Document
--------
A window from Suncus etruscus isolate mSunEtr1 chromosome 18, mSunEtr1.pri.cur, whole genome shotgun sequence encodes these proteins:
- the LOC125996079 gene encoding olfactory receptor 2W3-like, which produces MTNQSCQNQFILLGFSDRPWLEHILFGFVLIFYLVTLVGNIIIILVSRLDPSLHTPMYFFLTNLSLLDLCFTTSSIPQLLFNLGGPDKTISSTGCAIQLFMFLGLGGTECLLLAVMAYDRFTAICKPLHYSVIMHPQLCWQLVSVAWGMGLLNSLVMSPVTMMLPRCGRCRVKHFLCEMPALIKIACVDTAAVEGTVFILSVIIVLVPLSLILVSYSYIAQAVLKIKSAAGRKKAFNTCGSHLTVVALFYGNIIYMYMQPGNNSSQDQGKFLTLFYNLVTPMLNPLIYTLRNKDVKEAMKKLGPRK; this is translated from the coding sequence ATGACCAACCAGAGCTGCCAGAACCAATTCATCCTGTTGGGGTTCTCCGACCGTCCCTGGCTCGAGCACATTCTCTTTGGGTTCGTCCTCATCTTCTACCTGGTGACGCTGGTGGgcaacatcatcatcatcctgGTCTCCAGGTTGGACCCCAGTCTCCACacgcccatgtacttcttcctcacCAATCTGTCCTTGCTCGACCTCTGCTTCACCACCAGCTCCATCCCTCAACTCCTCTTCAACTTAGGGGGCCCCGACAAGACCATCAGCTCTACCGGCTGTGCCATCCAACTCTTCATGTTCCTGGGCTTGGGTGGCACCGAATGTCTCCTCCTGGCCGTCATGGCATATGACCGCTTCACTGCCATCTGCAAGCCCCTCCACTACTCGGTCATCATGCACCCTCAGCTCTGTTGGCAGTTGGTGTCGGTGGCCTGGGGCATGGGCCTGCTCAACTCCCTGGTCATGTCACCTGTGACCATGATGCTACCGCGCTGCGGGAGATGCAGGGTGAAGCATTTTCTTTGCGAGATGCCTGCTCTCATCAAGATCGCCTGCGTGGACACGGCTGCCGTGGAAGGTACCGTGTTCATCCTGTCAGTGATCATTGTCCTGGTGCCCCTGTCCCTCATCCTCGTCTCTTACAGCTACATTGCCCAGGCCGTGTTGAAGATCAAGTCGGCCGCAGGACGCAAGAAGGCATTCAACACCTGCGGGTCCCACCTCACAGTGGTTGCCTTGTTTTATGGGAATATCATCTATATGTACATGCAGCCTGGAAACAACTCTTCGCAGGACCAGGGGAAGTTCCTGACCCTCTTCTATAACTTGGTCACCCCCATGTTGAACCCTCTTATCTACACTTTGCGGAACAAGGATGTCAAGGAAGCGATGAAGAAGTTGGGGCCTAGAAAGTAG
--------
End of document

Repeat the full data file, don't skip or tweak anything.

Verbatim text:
A window from Suncus etruscus isolate mSunEtr1 chromosome 18, mSunEtr1.pri.cur, whole genome shotgun sequence encodes these proteins:
- the LOC125996079 gene encoding olfactory receptor 2W3-like, which produces MTNQSCQNQFILLGFSDRPWLEHILFGFVLIFYLVTLVGNIIIILVSRLDPSLHTPMYFFLTNLSLLDLCFTTSSIPQLLFNLGGPDKTISSTGCAIQLFMFLGLGGTECLLLAVMAYDRFTAICKPLHYSVIMHPQLCWQLVSVAWGMGLLNSLVMSPVTMMLPRCGRCRVKHFLCEMPALIKIACVDTAAVEGTVFILSVIIVLVPLSLILVSYSYIAQAVLKIKSAAGRKKAFNTCGSHLTVVALFYGNIIYMYMQPGNNSSQDQGKFLTLFYNLVTPMLNPLIYTLRNKDVKEAMKKLGPRK; this is translated from the coding sequence ATGACCAACCAGAGCTGCCAGAACCAATTCATCCTGTTGGGGTTCTCCGACCGTCCCTGGCTCGAGCACATTCTCTTTGGGTTCGTCCTCATCTTCTACCTGGTGACGCTGGTGGgcaacatcatcatcatcctgGTCTCCAGGTTGGACCCCAGTCTCCACacgcccatgtacttcttcctcacCAATCTGTCCTTGCTCGACCTCTGCTTCACCACCAGCTCCATCCCTCAACTCCTCTTCAACTTAGGGGGCCCCGACAAGACCATCAGCTCTACCGGCTGTGCCATCCAACTCTTCATGTTCCTGGGCTTGGGTGGCACCGAATGTCTCCTCCTGGCCGTCATGGCATATGACCGCTTCACTGCCATCTGCAAGCCCCTCCACTACTCGGTCATCATGCACCCTCAGCTCTGTTGGCAGTTGGTGTCGGTGGCCTGGGGCATGGGCCTGCTCAACTCCCTGGTCATGTCACCTGTGACCATGATGCTACCGCGCTGCGGGAGATGCAGGGTGAAGCATTTTCTTTGCGAGATGCCTGCTCTCATCAAGATCGCCTGCGTGGACACGGCTGCCGTGGAAGGTACCGTGTTCATCCTGTCAGTGATCATTGTCCTGGTGCCCCTGTCCCTCATCCTCGTCTCTTACAGCTACATTGCCCAGGCCGTGTTGAAGATCAAGTCGGCCGCAGGACGCAAGAAGGCATTCAACACCTGCGGGTCCCACCTCACAGTGGTTGCCTTGTTTTATGGGAATATCATCTATATGTACATGCAGCCTGGAAACAACTCTTCGCAGGACCAGGGGAAGTTCCTGACCCTCTTCTATAACTTGGTCACCCCCATGTTGAACCCTCTTATCTACACTTTGCGGAACAAGGATGTCAAGGAAGCGATGAAGAAGTTGGGGCCTAGAAAGTAG